The scientists studied the behavior of tiny particles at an interface between oil and water, and discovered the findings, published in Nature Materials (online) on December 4, could have important implications for the cosmetics among other chemical industries.
"We were looking at what we thought would be a very simple phenomenon, and we found something very strange," says principal investigator Vinothan Manoharan, associate Professor of Chemical Engineering and Physics at the Harvard School of Engineering and Applied Sciences (SEAS).
"We knew that the particle would stick to the interface, and other researchers had assumed this event happened instantaneously. We actually found that the timescale for this process was months to years,” he adds.
The study looked into Pickering emulsions, which are emulsions that are stabilized by solid particles (for example colloidal silica) which adsorb onto the interface between the two phases; commonly used in cosmetics such as in sprays and creams.
When the oil and water in these types of emulsions are completely mixed and stable, the particles are said to be at equilibrium.
Manoharan and his colleagues used holography in the research to gain a three-dimensional view of microscopic polystyrene balls while they approached an interface between oil and water.
The researchers used light from a focused laser to gently push a particle toward the interface, hoping to watch it settle into its predicted equilibrium point, straddling the oil-water boundary.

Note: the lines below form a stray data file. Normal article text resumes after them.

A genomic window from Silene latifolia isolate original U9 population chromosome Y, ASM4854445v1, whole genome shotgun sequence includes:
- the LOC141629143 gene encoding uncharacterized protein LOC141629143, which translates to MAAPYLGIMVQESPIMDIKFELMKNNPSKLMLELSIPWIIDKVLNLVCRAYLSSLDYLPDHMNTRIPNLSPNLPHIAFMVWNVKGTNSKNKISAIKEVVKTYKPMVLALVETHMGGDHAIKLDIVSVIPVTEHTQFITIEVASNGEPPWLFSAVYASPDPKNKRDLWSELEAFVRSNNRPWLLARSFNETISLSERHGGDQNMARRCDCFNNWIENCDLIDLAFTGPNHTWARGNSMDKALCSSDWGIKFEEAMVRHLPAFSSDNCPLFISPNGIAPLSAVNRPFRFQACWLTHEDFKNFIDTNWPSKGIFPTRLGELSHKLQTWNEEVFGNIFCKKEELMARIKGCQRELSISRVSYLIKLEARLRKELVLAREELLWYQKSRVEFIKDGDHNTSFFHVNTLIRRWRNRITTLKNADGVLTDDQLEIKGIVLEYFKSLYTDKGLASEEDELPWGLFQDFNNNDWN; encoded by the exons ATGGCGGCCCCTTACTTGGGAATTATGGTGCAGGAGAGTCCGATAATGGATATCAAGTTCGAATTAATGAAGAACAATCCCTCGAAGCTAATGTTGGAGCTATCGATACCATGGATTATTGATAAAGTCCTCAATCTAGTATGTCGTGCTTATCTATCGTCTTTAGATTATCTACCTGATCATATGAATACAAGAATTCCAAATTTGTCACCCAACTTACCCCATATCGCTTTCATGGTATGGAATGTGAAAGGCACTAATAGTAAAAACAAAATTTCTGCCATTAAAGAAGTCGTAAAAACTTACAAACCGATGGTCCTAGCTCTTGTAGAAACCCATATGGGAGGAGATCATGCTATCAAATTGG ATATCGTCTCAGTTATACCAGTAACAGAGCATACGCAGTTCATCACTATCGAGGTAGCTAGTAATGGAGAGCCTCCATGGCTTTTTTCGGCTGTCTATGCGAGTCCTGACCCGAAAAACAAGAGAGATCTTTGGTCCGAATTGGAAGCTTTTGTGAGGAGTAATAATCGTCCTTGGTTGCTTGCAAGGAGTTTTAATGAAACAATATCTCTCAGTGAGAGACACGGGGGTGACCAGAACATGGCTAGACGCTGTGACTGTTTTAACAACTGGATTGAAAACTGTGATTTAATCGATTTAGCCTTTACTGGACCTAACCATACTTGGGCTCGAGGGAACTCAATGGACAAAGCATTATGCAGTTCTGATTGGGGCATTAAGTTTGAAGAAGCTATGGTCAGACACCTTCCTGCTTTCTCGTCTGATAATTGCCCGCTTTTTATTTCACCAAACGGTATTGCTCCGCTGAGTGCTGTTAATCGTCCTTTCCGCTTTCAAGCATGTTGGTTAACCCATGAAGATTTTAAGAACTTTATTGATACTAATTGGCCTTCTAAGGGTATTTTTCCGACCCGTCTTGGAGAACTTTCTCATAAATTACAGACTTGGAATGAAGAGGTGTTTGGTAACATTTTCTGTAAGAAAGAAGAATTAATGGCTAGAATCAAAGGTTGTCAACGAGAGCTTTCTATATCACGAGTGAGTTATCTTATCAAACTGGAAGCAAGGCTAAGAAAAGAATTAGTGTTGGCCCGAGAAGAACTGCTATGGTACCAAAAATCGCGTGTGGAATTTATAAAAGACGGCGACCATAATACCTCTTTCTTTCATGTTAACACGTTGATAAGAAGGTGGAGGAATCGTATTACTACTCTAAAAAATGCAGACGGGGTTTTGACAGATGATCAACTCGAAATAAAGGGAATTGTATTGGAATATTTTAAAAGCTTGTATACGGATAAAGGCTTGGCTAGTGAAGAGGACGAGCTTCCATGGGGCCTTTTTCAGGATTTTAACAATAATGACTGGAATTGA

An unexpected turn
However, none of the particles reached equilibrium during the experimental timeframe. Instead, they breached the interface quickly, but then slowed down more and more as they crossed into the oil.
"Our experiments only went on for a few minutes, but for the system to reach equilibrium would take at least weeks to months, and possibly years," explains lead author David Kaz.
According to the new research, the models currently used to predict and optimize these systems may be too simplistic, as scientists found that equilibrium may take longer to achieve than the time scale at which a product is used.
"If you're really stirring hard, maybe you can get the particles to reach equilibrium faster. But what we're saying is that the process matters,” adds co-author Michael Brenner, Glover Professor of Applied Mathematics and Applied Physics at SEAS.